It comes all down to being comfortable within my own skin and letting go of any judgment of myself. I know who I am more than anybody else in this world so I will let judgment pass.

I highly recommend everyone to just meditate – not just for better health, success and happiness. It’s the journey to unravel who you really are as a person and letting go of all the junk in your mental capacity that you don’t need so that you become a more awesome you.

Driving

One of my biggest revelations of self-discovery on this trip happened while driving. It comes to no surprise, to me at least, that I would find myself reflecting a lot about my life on my drive to class or my usual mini road trips exploring southern California. I literally spend almost as much time either in class or exploring various cities as I am sitting in my car stuck in traffic.

My drive to Santa Anita Canyon

My drive to Santa Anita Canyon

What I discovered was that my way of driving is exactly a reflection of challenges of myself. I don’t mean to say that I jump lanes without signaling, or skip stop signs, or even go 50 miles above the speed limit. I do admit – I’ve done some crazy things but who hasn’t? No one is ever a perfect driver. Even the drivers who abide by the speed limits on the highway can get themselves in danger if the majority of the drivers on the highway are going at least 15 to 20 miles greater.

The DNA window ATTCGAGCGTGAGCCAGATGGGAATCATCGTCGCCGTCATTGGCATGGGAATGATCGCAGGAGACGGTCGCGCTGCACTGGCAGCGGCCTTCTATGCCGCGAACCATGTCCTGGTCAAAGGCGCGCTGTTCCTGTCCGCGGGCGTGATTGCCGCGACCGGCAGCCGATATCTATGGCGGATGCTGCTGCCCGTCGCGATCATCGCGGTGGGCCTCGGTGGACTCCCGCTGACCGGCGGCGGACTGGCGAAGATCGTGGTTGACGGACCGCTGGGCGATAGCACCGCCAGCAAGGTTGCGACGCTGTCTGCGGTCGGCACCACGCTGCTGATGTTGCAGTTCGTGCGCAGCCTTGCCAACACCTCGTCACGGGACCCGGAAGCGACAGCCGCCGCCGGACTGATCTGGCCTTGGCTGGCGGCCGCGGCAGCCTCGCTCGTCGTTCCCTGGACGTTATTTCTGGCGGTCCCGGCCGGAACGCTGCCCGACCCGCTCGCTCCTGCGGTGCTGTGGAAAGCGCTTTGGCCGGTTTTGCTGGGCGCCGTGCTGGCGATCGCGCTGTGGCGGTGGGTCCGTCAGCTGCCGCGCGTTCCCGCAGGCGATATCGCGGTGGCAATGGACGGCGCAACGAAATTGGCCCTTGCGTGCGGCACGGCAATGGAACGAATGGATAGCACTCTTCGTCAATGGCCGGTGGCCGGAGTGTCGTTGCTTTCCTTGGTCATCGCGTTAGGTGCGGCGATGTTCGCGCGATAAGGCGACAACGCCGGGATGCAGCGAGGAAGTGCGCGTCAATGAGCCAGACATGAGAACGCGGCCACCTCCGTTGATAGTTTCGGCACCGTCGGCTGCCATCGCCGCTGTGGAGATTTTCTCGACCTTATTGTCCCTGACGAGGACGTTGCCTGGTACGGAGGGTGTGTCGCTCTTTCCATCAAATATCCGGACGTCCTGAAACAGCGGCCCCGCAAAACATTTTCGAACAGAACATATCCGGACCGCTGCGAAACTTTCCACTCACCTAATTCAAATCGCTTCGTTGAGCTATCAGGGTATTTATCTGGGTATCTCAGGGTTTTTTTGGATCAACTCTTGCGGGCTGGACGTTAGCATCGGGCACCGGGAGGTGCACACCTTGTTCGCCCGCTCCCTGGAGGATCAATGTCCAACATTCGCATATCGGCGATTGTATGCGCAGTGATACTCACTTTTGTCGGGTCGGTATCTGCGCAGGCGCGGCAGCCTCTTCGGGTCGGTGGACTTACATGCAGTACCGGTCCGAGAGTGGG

There is ONE major thing I do wrong while driving:

I focus A LOT on the driver behind me.

Problem: This may sound so silly to you but when I’m stuck in traffic, and it’s stop-and-go, there are moments where traffic starts to lighten and speed picks up really fast – and within a matter of seconds, the car in front is at another halt out of no where. I obviously panic and press on my brake so hard. But while I’m braking, I’m staring at the car behind me hoping he doesn’t slam into me or that he isn’t pissed at me for whatever reason. While all this is happening, I’m about to hit the car in front of me because I don’t stop early enough because my eyes are facing the mirror to face the car behind me as opposed to the car in front of me.

Root cause: I discovered two reasons why I do this: a) I have a tendency to always look behind me – which is another way of saying how I tend to hold on to my past and past experiences. Sometimes I catch myself at random times just having a hard time of letting go certain aspects of relationships that went wrong (whether it be with parents, siblings, friends or boys) in the past when I know I have no way of going back to fix them; and b) I care too much about how I am/was being judged.